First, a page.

Fire-adapted traits of threatened shrub species in riparian refugia: implications for fire regime management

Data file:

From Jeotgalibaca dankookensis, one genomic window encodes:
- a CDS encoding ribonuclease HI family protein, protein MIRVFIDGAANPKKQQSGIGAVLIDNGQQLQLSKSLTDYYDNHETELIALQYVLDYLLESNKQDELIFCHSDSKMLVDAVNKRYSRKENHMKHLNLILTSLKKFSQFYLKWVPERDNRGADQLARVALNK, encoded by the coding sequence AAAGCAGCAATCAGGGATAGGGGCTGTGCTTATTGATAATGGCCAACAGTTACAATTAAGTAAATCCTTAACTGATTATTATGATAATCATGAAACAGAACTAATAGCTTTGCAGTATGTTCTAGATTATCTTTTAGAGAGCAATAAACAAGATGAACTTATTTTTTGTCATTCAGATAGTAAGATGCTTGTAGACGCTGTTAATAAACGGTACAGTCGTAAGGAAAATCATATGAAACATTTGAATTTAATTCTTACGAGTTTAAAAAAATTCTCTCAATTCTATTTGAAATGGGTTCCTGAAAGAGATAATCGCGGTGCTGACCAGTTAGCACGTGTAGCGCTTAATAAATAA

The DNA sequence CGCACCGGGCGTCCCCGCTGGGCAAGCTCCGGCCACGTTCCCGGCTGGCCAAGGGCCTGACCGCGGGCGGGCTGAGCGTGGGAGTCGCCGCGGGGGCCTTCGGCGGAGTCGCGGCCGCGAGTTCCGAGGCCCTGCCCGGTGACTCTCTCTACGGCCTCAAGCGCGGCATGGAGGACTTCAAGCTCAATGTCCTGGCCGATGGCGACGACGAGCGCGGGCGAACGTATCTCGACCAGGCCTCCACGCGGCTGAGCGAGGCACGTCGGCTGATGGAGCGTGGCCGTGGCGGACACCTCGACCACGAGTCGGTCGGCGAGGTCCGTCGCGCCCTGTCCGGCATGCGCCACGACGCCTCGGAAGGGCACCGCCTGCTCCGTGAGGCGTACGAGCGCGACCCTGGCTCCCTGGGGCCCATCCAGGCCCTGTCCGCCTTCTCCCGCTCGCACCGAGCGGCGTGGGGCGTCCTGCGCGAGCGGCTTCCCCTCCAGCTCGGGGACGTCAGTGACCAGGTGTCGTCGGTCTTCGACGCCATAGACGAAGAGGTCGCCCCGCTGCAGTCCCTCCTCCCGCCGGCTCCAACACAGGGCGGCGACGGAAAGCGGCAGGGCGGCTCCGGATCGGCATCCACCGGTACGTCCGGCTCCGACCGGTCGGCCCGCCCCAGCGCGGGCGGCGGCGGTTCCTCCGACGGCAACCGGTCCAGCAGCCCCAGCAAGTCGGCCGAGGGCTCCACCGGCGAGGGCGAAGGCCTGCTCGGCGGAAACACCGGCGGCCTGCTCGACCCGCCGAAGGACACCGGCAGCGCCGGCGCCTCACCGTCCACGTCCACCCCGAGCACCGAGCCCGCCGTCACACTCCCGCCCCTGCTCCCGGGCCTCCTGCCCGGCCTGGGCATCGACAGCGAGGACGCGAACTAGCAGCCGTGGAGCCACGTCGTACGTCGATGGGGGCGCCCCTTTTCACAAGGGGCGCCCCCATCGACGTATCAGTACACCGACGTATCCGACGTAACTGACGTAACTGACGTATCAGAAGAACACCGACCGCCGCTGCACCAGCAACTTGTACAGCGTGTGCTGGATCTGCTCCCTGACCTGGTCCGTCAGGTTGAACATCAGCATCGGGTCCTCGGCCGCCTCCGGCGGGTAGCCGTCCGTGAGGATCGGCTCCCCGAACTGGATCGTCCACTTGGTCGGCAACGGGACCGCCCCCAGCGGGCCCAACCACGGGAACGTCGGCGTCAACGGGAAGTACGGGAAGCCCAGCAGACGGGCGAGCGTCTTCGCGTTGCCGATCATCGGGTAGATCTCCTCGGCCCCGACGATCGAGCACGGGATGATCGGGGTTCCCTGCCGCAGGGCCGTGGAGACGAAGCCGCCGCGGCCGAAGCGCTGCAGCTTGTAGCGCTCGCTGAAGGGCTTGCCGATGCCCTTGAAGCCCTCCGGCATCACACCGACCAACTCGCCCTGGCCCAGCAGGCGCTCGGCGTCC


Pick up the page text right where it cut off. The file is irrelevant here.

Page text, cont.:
2019, Springer Nature B.V. Fire management at the landscape scale may be detrimental to threatened species restricted to fire refugia, such as riparian zones, if their fire response is assumed based on the broader vegetation community type. Conserving threatened plant species in fire-prone habitats requires understanding how life-history traits allow persistence under prevailing fire regimes. Using three threatened Pomaderris species associated with riparian zones in south-east Australia, we tested for evidence of fire-adapted traits to identify if key life-history traits are coupled to specific fire cues and determine how their current distribution relates to prevailing fire regimes. We did this by (i) exposing seeds to heat-shock treatments with fire-related temperatures (60-100 °C) in germination trials; (ii) testing for the presence of a soil-stored seed bank and its response to fire by using ex-situ experimental burns on soil samples and (iii) conducting field surveys of post-fire demographic responses for P. adnata. All species showed maximum germination following heat-shock treatment at 100 °C, strongly suggesting adaptation to high severity fire. Seedling emergence from soil samples was positively affected by fire for P. bodalla and P. walshii, while there was an in situ post-fire germination pulse in P. adnata seedling recruitment and moderate increases in resprouting and survivorship of mature plants. The study demonstrates that these riparian-occurring species have life-history traits that may enable persistence under high severity fire and highlights how the possession of bet-hedging strategies may allow species to use riparian zones as fire refugia in a landscape dominated by an anthropogenically altered fire regime.